An advertisement for a trip in May 2022 to Israel and the West Bank

We were out for a walk on Sunday afternoon, wearing jackets appropriate for the brisk 50-degree temperature. I had even donned my Georgia football cap, but still felt a little chilly.

The fall colors are gorgeous this year, if not a bit late, and most houses in our development were built on small but wooded lots, so trees are everywhere, and the walk was nice.

As we made our way out of a cul-de-sac, I noticed a boy walking toward us, so we shifted to the other side of the road. He greeted us cheerfully, and he must have noticed that I was looking at his feet, which were bare.

“No, I’m not crazy!” he said with a smile, then hustled on.

I entertained the thought of walking barefoot over all the acorns and twigs and bits of gravel on the road, and cringed.

Half a mile or so later, we rounded a corner near our only Muslim neighbors, and noticed their two boys out riding a battery-powered scooter, with their feet nearly dragging the ground.

Their feet were also bare, giving rise to other cringe-worthy thoughts. What if they took a tumble? I envisioned broken toes or peeled back nails.

I think of myself as an adventurous sort, but not with my feet: I firmly believe that shoes and socks are among the greatest advances in human civilization.

Three boys sitting outside barefoot eating watermelon.

Tony Cartledge (left) with his two brothers.

I remember going barefoot as a boy and enjoying it, but only on the grass. Feeling the soft grass tickling my toes on the first warm day of spring was an annual rite, but tiptoeing over rocks and sticks was never my cup of tea.

We didn’t have much in the way of luxuries when I was young, but my mama made sure we had shoes and socks, and I’m grateful for that.

Biblical folks knew how important it was to take care of their feet, even though they didn’t have socks or protective shoes. Everyone wore sandals, and everyone walked the same dirt paths, so a prime indicator of hospitality was offering guests a chance to wash their dusty feet.

I don’t know if the ancients typically left their sandals at the door as in some shoe-free homes of today, but I doubt it. The first floor of most homes in biblical Israel was made of beaten earth, except for the stall where they kept livestock (that’s right – in the house). The stall was usually paved with pebbles, making it easier to muck out.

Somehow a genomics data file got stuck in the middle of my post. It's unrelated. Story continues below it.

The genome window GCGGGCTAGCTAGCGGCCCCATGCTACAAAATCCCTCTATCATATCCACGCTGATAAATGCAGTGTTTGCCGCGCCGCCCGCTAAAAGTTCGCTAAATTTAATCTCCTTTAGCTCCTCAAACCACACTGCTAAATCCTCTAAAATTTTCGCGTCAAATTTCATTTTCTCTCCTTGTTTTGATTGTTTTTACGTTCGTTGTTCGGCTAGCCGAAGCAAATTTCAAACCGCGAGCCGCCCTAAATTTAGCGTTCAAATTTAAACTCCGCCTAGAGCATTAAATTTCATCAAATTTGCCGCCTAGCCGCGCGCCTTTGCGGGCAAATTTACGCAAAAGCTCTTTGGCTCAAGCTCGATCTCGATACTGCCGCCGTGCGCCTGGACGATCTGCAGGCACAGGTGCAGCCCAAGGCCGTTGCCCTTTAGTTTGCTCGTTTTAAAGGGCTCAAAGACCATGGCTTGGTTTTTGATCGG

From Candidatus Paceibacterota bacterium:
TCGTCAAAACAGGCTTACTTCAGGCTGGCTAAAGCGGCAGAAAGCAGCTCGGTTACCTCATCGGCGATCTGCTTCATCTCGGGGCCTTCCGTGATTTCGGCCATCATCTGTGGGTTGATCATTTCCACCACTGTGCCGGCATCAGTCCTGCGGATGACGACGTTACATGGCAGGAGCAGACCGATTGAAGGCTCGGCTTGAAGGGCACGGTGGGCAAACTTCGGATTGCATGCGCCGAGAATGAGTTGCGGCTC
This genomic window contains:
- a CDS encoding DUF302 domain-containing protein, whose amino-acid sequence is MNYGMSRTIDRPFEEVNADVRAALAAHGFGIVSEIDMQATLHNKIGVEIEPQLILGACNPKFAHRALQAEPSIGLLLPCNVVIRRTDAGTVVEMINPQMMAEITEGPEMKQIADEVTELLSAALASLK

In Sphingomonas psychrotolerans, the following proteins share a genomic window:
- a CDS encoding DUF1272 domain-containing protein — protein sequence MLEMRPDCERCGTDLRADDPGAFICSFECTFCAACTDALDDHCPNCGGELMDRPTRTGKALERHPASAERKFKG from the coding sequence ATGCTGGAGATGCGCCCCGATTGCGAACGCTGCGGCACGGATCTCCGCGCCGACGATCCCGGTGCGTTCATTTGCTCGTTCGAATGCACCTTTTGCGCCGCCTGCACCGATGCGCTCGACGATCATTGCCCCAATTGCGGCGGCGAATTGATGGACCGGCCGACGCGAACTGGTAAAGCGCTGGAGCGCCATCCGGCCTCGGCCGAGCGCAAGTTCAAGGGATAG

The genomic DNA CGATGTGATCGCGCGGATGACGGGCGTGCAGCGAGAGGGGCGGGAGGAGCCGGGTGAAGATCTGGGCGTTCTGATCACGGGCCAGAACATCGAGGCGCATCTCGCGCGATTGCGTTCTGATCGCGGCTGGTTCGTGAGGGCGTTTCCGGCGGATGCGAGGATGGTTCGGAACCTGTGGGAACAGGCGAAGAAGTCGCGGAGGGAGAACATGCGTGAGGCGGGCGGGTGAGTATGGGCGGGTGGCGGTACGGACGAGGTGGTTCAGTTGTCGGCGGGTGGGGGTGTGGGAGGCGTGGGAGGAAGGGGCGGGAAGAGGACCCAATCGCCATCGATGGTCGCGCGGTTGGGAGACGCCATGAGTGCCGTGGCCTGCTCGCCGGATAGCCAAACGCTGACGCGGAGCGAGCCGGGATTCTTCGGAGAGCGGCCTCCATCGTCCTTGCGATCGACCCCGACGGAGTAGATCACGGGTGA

Many homes had a second floor made of mud plaster spread over a base of cross beams and some sort of thatch. Neither floor would have been dirt free, and I think I’d have wiped my sandals down and kept them on inside the house.

Come to think of it, the Bible speaks of very few occasions for getting barefoot.

Washing feet is commonly mentioned, usually as a hospitable practice. See, for instance, Genesis 18:4, 19:2, 24:32, 43:24; Judges 19:21; 1 Samuel 25:41; John 13:5-10, 14; 1 Timothy 5:10.

Priests were to wash their hands and feet as a means of purification (Exodus 30:19, 21; 40:31).

Naomi instructed Ruth to sneak into Boaz’s threshing floor blankets and “uncover his feet,” but that suggests something entirely different (Ruth 3:4, 7).

Isaiah believed that God told him to remove both his clothes and his shoes for a time, so he did, “walking naked and barefoot” (Isaiah 20:2). I hope that’s not what my recurring dream about being naked in the pulpit is about.

More memorably, we recall Moses’ careful approach to a burning bush when God spoke from the fiery shrub and said, “Come no closer! Remove the sandals from your feet, for the place on which you are standing is holy ground.” The text never says that Moses did so, but since God kept talking, we assume he complied.

An odd passage in Joshua is similar. What appears to be an incomplete story has the hero come face to face with “the commander of the army of the LORD,” who ordered: “Remove the sandals from your feet, for the place where you stand is holy.” This time the text is clear: “And Joshua did so” (Joshua 5:15).

I take comfort in passages suggesting that God cared about the health of people’s feet. A speech attributed to Moses after the wilderness wandering declares: “The clothes on your back did not wear out and your feet did not swell these 40 years” (Deuteronomy 8:4, quoted in Nehemiah 9:21).

Later on, he added “I have led you 40 years in the wilderness. The clothes on your back have not worn out, and the sandals on your feet have not worn out” (Deuteronomy 29:5). Talk about some old shoes.

I figure that if God cares about my feet, then so should I. Isaiah said, “How beautiful upon the mountains are the feet of the messenger who announces peace, who brings good news, who announces salvation, who says to Zion, ‘Your God reigns!’” (Isaiah 52:7).

Paul quoted that text in Romans 10:15: “And how are they to proclaim him unless they are sent? As it is written, ‘How beautiful are the feet of those who bring good news!’”

And I might add, then, how are they to proclaim unless their feet are in good shape?

Take care of your feet, friends: it’s your Christian duty.

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